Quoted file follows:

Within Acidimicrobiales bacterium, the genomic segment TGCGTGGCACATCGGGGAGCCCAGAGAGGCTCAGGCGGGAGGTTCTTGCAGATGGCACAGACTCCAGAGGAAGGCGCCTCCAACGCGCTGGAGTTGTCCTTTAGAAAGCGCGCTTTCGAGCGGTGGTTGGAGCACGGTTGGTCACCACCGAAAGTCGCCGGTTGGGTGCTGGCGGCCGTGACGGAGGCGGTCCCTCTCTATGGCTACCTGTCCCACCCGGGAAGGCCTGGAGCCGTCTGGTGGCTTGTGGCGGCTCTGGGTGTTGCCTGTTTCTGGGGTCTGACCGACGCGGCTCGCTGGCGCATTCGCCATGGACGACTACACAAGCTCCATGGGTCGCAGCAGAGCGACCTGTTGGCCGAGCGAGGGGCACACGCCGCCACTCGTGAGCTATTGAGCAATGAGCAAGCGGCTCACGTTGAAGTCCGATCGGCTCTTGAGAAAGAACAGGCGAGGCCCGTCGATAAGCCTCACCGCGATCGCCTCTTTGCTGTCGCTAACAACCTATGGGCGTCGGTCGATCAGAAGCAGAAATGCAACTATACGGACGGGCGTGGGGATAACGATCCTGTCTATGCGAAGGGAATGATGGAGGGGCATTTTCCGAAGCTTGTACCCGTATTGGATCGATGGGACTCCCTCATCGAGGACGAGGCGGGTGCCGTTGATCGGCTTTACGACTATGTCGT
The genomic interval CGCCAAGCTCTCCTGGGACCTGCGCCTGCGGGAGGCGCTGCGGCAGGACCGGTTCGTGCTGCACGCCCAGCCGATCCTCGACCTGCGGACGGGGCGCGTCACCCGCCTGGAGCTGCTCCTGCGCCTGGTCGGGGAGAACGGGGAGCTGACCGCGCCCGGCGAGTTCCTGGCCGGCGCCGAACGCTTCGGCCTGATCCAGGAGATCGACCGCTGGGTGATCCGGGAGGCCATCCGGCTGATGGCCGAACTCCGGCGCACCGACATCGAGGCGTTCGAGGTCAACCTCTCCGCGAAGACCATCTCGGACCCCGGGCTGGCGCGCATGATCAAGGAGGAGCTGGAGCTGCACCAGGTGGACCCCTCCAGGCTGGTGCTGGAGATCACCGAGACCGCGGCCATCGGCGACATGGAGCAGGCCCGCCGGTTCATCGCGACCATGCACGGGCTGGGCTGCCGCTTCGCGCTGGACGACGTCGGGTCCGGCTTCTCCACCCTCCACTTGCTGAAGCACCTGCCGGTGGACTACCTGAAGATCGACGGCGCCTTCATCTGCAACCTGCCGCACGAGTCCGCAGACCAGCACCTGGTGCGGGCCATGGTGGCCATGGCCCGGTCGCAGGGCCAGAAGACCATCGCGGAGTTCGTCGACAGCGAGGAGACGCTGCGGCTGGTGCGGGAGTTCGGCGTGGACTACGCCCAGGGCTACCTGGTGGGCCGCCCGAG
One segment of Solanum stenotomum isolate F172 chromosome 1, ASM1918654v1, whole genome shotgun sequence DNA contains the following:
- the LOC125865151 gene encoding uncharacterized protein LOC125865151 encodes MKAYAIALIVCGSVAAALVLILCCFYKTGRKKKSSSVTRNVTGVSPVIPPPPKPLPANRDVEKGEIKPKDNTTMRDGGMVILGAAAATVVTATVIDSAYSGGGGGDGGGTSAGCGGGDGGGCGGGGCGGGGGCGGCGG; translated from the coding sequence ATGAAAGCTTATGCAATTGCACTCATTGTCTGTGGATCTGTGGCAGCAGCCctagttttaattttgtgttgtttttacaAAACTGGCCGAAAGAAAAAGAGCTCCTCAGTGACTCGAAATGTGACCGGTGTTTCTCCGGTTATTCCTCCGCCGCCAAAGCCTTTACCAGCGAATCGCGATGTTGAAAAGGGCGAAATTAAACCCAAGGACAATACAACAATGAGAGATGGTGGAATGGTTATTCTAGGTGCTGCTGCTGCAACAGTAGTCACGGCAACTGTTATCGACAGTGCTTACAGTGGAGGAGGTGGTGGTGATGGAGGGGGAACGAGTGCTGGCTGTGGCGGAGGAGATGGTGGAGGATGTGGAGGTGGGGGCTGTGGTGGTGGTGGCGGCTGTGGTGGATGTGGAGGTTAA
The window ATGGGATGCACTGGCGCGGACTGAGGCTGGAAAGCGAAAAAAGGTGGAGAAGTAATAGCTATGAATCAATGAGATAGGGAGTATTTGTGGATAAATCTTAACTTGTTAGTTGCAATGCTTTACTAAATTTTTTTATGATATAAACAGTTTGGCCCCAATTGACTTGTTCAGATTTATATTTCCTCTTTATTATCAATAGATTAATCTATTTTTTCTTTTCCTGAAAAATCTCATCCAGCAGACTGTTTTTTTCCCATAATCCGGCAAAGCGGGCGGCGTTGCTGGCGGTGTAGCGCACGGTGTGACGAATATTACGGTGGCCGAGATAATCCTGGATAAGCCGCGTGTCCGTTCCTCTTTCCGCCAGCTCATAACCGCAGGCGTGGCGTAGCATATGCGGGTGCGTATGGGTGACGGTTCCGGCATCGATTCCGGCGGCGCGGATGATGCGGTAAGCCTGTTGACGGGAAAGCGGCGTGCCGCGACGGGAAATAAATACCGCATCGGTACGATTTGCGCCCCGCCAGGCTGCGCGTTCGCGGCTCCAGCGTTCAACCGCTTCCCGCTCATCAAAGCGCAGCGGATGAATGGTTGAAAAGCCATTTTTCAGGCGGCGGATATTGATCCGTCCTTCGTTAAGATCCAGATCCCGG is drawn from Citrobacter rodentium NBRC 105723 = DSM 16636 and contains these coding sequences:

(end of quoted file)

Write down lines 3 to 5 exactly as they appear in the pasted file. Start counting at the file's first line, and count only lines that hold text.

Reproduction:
One segment of Solanum stenotomum isolate F172 chromosome 1, ASM1918654v1, whole genome shotgun sequence DNA contains the following:
- the LOC125865151 gene encoding uncharacterized protein LOC125865151 encodes MKAYAIALIVCGSVAAALVLILCCFYKTGRKKKSSSVTRNVTGVSPVIPPPPKPLPANRDVEKGEIKPKDNTTMRDGGMVILGAAAATVVTATVIDSAYSGGGGGDGGGTSAGCGGGDGGGCGGGGCGGGGGCGGCGG; translated from the coding sequence ATGAAAGCTTATGCAATTGCACTCATTGTCTGTGGATCTGTGGCAGCAGCCctagttttaattttgtgttgtttttacaAAACTGGCCGAAAGAAAAAGAGCTCCTCAGTGACTCGAAATGTGACCGGTGTTTCTCCGGTTATTCCTCCGCCGCCAAAGCCTTTACCAGCGAATCGCGATGTTGAAAAGGGCGAAATTAAACCCAAGGACAATACAACAATGAGAGATGGTGGAATGGTTATTCTAGGTGCTGCTGCTGCAACAGTAGTCACGGCAACTGTTATCGACAGTGCTTACAGTGGAGGAGGTGGTGGTGATGGAGGGGGAACGAGTGCTGGCTGTGGCGGAGGAGATGGTGGAGGATGTGGAGGTGGGGGCTGTGGTGGTGGTGGCGGCTGTGGTGGATGTGGAGGTTAA
The window ATGGGATGCACTGGCGCGGACTGAGGCTGGAAAGCGAAAAAAGGTGGAGAAGTAATAGCTATGAATCAATGAGATAGGGAGTATTTGTGGATAAATCTTAACTTGTTAGTTGCAATGCTTTACTAAATTTTTTTATGATATAAACAGTTTGGCCCCAATTGACTTGTTCAGATTTATATTTCCTCTTTATTATCAATAGATTAATCTATTTTTTCTTTTCCTGAAAAATCTCATCCAGCAGACTGTTTTTTTCCCATAATCCGGCAAAGCGGGCGGCGTTGCTGGCGGTGTAGCGCACGGTGTGACGAATATTACGGTGGCCGAGATAATCCTGGATAAGCCGCGTGTCCGTTCCTCTTTCCGCCAGCTCATAACCGCAGGCGTGGCGTAGCATATGCGGGTGCGTATGGGTGACGGTTCCGGCATCGATTCCGGCGGCGCGGATGATGCGGTAAGCCTGTTGACGGGAAAGCGGCGTGCCGCGACGGGAAATAAATACCGCATCGGTACGATTTGCGCCCCGCCAGGCTGCGCGTTCGCGGCTCCAGCGTTCAACCGCTTCCCGCTCATCAAAGCGCAGCGGATGAATGGTTGAAAAGCCATTTTTCAGGCGGCGGATATTGATCCGTCCTTCGTTAAGATCCAGATCCCGG is drawn from Citrobacter rodentium NBRC 105723 = DSM 16636 and contains these coding sequences: